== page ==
Paul Cézanne Still Life with Apples 1895-98

  • MoMA, Floor 5, 501 The Alfred H. Barr, Jr. Galleries

Still Life with Apples demonstrates that the genre of still life can be a vehicle for faithfully representing not only objects but also the appearance of light and space. Painting from nature is not copying the object, Cézanne wrote, it is realizing ones sensations. He consistently drew attention to the quality of the paint and canvasnever aiming for illusion. For example, the edges of the fruit in the bowl are undefined and appear to shift. Rules of perspective, too, are broken; the right corner of the table tilts forward and is not aligned with the left side. Some areas of canvas are left bare, and others, like the drape of the tablecloth, appear unfinished. Still Life with Apples is more than an imitation of lifeit is an exploration of seeing and the very nature of painting.

Gallery label from 2012.
Additional text

“Painting from nature is not copying the object,” Cézanne wrote, “it is realizing one’s sensations.” In this work the artist demonstrates that a still life can be more than an imitation of life—it can be an exploration of seeing and of the very nature of painting. Never aiming for mere illusion, Cézanne consistently drew attention to the quality of the paint and canvas. Here, for example, some areas of canvas are left bare, and others, like the drape of the tablecloth, appear unfinished. Rules of perspective, too, are broken: the right corner of the table tilts forward and is not aligned with the left side.

Gallery label from 2022

“Painting from nature is not copying the object,” Paul Cézanne wrote, “it is realizing one’s sensations.” Still Life with Apples reflects this view and the artist’s steady fascination with color, light, pictorial space, and how we see.

In Still Life with Apples and his many other paintings, Cézanne concentrated on the visual and physical qualities of the paint and canvas and worked to capture the full complexity of how our eyes take in the sights before us. He never aimed for mere illusionism. This is apparent, for example, in the edges of a number of the apples, which appear to be undefined, almost shifting, and in the two sides of the table, which do not align. Cézanne left some areas of canvas bare. Other areas, like the right drape of the bunched tablecloth, appear unfinished.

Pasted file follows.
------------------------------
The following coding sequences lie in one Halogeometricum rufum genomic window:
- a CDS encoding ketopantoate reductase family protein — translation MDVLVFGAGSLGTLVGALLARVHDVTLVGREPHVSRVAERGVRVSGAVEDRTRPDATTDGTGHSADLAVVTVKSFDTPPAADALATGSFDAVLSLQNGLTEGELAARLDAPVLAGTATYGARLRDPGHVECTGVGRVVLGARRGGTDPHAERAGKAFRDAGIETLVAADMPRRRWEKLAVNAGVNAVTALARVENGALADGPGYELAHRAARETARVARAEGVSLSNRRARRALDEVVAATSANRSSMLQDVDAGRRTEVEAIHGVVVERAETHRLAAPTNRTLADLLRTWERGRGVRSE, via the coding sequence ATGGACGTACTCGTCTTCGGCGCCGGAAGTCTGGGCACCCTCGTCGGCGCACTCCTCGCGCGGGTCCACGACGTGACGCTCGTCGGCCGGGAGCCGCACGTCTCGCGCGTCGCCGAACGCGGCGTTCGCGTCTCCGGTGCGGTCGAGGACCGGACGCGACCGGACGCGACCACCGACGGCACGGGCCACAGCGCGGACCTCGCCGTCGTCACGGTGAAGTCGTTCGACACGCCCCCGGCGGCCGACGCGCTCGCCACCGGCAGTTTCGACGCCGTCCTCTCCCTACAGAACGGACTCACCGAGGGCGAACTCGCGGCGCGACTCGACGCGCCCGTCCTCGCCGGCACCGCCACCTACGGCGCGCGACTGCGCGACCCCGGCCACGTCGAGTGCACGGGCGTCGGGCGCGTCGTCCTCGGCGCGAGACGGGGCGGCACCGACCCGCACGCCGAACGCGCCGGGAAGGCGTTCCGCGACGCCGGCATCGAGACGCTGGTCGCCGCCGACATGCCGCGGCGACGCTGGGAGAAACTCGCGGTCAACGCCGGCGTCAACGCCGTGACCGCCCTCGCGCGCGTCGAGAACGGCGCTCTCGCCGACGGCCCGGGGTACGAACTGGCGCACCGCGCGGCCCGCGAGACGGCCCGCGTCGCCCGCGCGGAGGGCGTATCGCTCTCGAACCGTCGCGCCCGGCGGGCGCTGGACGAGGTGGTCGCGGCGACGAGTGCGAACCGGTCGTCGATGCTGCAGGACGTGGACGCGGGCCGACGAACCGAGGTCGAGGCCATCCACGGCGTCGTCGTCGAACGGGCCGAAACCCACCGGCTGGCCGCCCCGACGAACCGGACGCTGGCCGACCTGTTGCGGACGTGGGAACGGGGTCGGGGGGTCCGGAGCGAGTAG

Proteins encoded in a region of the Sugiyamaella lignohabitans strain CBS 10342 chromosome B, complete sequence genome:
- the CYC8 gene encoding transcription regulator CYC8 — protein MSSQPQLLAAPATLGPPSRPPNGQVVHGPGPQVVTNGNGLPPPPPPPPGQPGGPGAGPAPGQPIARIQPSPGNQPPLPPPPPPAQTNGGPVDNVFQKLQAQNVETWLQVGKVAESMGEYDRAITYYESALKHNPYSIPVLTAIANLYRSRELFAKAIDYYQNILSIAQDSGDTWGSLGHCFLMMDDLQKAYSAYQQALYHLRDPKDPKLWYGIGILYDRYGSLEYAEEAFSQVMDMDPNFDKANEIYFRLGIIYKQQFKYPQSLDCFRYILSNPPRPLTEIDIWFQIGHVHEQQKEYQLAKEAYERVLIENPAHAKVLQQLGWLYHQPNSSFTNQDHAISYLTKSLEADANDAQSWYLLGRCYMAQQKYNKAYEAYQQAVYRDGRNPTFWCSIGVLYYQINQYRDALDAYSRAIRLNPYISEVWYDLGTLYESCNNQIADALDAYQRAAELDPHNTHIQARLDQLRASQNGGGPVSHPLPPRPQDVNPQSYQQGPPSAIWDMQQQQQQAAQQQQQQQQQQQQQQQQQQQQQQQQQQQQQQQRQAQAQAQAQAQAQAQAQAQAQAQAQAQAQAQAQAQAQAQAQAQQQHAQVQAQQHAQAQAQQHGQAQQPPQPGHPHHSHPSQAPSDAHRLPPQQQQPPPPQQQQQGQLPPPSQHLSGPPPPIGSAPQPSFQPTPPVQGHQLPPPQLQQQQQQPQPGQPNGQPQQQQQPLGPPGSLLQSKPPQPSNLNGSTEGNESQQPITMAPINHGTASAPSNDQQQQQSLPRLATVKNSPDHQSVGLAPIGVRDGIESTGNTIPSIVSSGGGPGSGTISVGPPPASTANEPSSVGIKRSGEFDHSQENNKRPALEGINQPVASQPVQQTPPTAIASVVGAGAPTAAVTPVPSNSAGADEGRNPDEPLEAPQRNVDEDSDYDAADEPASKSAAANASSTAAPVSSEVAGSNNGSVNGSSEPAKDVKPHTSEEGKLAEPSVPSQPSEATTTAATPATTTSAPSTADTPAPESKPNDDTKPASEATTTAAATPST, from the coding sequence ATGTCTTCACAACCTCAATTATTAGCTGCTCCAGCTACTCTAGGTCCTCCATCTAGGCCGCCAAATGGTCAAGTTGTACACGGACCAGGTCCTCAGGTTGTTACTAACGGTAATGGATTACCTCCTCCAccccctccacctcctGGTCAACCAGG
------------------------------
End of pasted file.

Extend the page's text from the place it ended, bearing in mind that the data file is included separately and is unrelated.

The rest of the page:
Medium
Oil on canvas
Dimensions
27 x 36 1/2" (68.6 x 92.7 cm)
Credit
Lillie P. Bliss Collection
Object number
22.1934
Department
Painting and Sculpture

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Provenance Research Project

This work is included in the Provenance Research Project, which investigates the ownership history of works in MoMA's collection.

Ambroise Vollard, Paris
Maurice Gangnat, Paris
Paul Rosenberg, Paris
Galerie Durand-Ruel, Paris and New York
Dikran K. Kelekian, Paris;
Kelekian Collection, American Art Association, New York, Jan. 30–31, 1922, no. 156, ill.
Lillie P. Bliss, New York;
The Museum of Modern Art, New York (1934). Lillie P. Bliss Collection

Per Feilchenfeldt, Walter, Jayne Warman, and David Nash. "Nature morte”, 1895-98 (FWN 869)." The Paintings, Watercolors and Drawings of Paul Cezanne: An Online Catalogue Raisonné. https://www.cezannecatalogue.com/catalogue/entry.php?id=780 (retrieved Mar 21, 2022).

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